Tata Hexa Performance & First Drive

Tata Hexa Overview

After sincere, but ineffective attempts at changing its image with the Zest and the Bolt, Tata Motors has seen some success after the surge in interest for the Tiago, which was unveiled last year. The small car seemed jinxed initially with its first name Zica unfortunately sounding like the Zika virus and coinciding with its outbreak. But with the new moniker and a refreshed launch strategy, the Tiago still managed to bring Tata back into the reckoning in the car market.

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Whether its brand ambassador – footballer Lionel Messi – helped in the revival or not, the Tiago has managed to score the key goal of winning back the trust of car buyers. Tata Motors believes that a big reason for the success of the Tiago was the new Impact design language and the engineering changes that were effected as part of the new strategy. The next vehicle from the Tata stable that will benefit from Impact design is the new Hexa. And going by our experience with the new Hexa, it is clear that this will also be another vehicle from Tata Motors that has the potential to boost the brand’s image.  View offers on Tata Cars from Tata dealers in Hyderabad at Autozhop

Tata Hexa Look

Tata Hexa production ready model that was showcased at the 2016 Delhi Auto Expo hugely resembles the concept which was showcased earlier in Geneva. The looks have been given a muscular appeal, but the butch appearance didn’t affect its stylish character that has been designed keeping in mind the tastes of urban customers.

The front profile of the Tata Hexa gets automatic projector headlamps with LED daytime running lamps, while the muscular looking front grille and trapezoidal shaped lower bumper adds a striking presence to the Hexa. Two air dams at both sides of the large front bumper makes the appearance beefy, while the fog lamps have been unusually shaped. The car gets a higher bonnet, which automatically enhances the bolder appearance of the Hexa. The hood sports a few crisp character lines running towards the nose, which manage to give the Hexa a bold and dynamic face.

Walk towards the side, and the Hexa’s inspiration from the Aria MPV becomes a lot more apparent. The entire silhouette of the Tata Hexa is nearly identical to that of its MPV twin. The ORVMs get LED side turning lamps, the wheel arches look big enough to give the car a bold look and are highlighted with a cladding. The 19 inch five twin-spoke alloy wheels ensure that the Tata Hexa does not get a bland angle to look at. The car gets a thick cladding at the bottom all around, while the greenhouse area comes with resemblances from the predecessor Tata Aria. It gets a chrome bar at the bottom of the greenhouse area, while the roofline gets roof rails on both sides.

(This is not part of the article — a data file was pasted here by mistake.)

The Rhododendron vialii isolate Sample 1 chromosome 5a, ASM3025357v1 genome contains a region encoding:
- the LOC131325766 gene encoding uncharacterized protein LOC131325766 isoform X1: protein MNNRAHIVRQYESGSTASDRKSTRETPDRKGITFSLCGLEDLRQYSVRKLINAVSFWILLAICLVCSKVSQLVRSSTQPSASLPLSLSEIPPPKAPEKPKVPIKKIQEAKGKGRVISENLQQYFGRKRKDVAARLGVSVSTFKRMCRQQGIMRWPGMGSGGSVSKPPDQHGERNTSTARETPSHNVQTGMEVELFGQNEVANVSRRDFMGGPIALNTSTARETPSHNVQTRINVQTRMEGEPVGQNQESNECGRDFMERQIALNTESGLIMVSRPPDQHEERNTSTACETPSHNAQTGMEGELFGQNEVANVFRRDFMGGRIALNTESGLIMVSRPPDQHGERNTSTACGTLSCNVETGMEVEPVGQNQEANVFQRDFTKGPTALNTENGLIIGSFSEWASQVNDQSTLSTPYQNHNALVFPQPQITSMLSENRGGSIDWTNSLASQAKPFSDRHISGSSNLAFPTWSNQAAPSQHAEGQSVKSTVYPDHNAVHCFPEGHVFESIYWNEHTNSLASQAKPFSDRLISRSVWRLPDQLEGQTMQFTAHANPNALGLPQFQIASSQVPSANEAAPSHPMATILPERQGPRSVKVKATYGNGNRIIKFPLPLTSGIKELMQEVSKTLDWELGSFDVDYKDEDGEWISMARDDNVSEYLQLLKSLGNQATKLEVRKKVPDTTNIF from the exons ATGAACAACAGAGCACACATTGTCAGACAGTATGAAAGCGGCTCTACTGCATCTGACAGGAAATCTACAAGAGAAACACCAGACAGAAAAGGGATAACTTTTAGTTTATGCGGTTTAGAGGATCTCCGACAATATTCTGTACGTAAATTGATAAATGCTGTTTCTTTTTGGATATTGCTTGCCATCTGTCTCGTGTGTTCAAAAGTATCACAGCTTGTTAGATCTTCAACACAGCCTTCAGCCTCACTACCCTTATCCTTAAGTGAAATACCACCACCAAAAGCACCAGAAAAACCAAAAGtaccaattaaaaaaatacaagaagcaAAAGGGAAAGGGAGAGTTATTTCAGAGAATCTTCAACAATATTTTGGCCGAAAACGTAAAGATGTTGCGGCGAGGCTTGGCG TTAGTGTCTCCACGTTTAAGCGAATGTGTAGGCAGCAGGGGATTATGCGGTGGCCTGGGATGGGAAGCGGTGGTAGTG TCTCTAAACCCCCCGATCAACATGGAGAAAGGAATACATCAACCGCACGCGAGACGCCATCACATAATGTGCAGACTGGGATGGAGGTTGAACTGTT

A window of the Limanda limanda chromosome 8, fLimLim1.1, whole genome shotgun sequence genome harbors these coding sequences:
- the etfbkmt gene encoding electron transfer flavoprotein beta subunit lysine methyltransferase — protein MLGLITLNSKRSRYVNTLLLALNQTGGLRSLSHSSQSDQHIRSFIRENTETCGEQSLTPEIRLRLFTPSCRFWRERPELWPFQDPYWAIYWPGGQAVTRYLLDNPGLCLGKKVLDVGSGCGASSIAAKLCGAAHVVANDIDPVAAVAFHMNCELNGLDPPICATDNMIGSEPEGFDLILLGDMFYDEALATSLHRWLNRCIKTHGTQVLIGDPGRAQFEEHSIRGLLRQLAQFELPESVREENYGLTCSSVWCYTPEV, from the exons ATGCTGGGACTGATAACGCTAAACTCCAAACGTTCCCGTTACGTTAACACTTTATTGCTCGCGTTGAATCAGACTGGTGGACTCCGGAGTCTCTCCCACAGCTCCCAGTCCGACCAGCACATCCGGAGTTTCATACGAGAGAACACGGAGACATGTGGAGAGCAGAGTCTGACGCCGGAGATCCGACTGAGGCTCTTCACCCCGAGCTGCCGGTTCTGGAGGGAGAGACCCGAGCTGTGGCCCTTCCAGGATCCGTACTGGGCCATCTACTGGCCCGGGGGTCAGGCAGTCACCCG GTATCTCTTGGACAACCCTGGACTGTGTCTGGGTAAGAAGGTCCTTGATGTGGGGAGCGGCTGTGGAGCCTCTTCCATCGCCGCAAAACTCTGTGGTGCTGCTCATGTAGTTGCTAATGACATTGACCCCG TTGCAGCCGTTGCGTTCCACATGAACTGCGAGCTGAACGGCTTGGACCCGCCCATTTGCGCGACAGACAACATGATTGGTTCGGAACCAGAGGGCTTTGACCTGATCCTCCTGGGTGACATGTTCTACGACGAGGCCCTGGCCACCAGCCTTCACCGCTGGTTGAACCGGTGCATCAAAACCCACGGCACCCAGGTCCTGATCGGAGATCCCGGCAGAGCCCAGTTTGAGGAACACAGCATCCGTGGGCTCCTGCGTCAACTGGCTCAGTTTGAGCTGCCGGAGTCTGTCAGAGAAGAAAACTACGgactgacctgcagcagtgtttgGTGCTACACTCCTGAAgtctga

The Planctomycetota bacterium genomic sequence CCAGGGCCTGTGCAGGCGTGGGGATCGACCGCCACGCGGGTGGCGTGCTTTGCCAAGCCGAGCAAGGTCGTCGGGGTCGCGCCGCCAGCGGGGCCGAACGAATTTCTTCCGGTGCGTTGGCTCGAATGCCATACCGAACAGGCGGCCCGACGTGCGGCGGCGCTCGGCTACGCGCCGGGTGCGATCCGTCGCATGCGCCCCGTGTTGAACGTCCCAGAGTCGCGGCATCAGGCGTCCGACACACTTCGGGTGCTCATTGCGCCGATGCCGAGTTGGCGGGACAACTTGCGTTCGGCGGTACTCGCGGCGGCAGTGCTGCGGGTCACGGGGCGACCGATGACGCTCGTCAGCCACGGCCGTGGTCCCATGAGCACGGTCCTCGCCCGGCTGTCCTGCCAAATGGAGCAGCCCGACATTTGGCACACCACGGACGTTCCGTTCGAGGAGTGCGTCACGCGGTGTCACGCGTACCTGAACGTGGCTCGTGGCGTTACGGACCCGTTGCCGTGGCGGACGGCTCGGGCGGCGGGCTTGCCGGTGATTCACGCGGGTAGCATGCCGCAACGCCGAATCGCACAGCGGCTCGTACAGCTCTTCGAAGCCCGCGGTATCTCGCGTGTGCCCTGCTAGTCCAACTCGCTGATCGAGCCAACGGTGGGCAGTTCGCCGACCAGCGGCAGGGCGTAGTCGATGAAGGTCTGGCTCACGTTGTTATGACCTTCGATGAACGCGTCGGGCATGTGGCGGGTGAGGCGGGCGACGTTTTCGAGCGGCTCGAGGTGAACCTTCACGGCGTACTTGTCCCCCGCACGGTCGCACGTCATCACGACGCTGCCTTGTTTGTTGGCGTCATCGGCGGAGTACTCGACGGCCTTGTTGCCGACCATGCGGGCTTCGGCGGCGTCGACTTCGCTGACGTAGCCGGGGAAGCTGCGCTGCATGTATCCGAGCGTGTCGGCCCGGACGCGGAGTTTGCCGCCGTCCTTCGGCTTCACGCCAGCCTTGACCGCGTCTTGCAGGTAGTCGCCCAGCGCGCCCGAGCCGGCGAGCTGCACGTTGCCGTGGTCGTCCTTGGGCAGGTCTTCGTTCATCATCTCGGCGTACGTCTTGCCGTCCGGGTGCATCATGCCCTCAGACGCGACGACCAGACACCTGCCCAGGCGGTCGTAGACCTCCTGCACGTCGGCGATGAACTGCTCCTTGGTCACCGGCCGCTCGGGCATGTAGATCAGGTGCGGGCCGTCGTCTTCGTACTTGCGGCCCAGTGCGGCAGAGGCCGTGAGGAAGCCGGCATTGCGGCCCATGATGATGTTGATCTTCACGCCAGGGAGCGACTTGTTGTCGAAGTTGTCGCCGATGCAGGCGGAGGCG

The rear profile gets redesigned with horizontally stacked tail lamps, which actually look nice. The faux skid plates can be seen at the rear bottom with dual exhausts integrated to it. This makes the Hexa look like an SUV, while retaining the simplicity of its MPV sibling.

Tata Hexa Comfort

The dashboard layout of the Hexa looks premium thanks to the new design additions and controls made of fresh-looking materials like chrome trim used with glossy black and soft grain plastic. The instrument cluster is easy to read and except for the low-set air-con controls, all functions are easily accessible on the dash. We however noticed that the centre console was devoid of storage spaces barring the cup holder behind the gear shifter and the centre armrest. The seats are draped in a leather look-alike upholstery with contrast stitching that feels rich. In fact the front seats offer a comfortable drive thanks to the ample contours with lumbar, good back and appropriate thigh support.

Similarly, the middle row seats have identical contours and offer good support, headroom and lots of legroom for the occupants. Entry to the third row of seats is by tumbling the second row, and while the seats offer hardly any support, headroom and space for adults is also confined. With the last row up, the boot can only take a few soft bags and a thin suitcase at the most. To stuff anything more, the last row needs to be folded but it doesn’t fold flat either. The Hexa equipment list consists of six airbags, ESP, traction control, ABS with EBD, climate control with vents on all three rows, auto headlamps, rain sensing wipers, and reverse parking sensors with a camera. There’s also power mirrors with demister, cruise control, rear sun blinds, an eight-way adjustable driver’s seat (non-electric), a multi-function steering wheel, and a 5-inch touchscreen infotainment system with JBL speakers, to name a few.

It does miss out on features like powered seats and keyless go, which is a norm in the segment. There’s no sunroof either, which the rivals offer. In short, manual gearbox variants include XM and XT in six and seven seater options along with the choice of automatic transmissions called XMA and XTA. A 4×4 manual model is also available on the XT variant.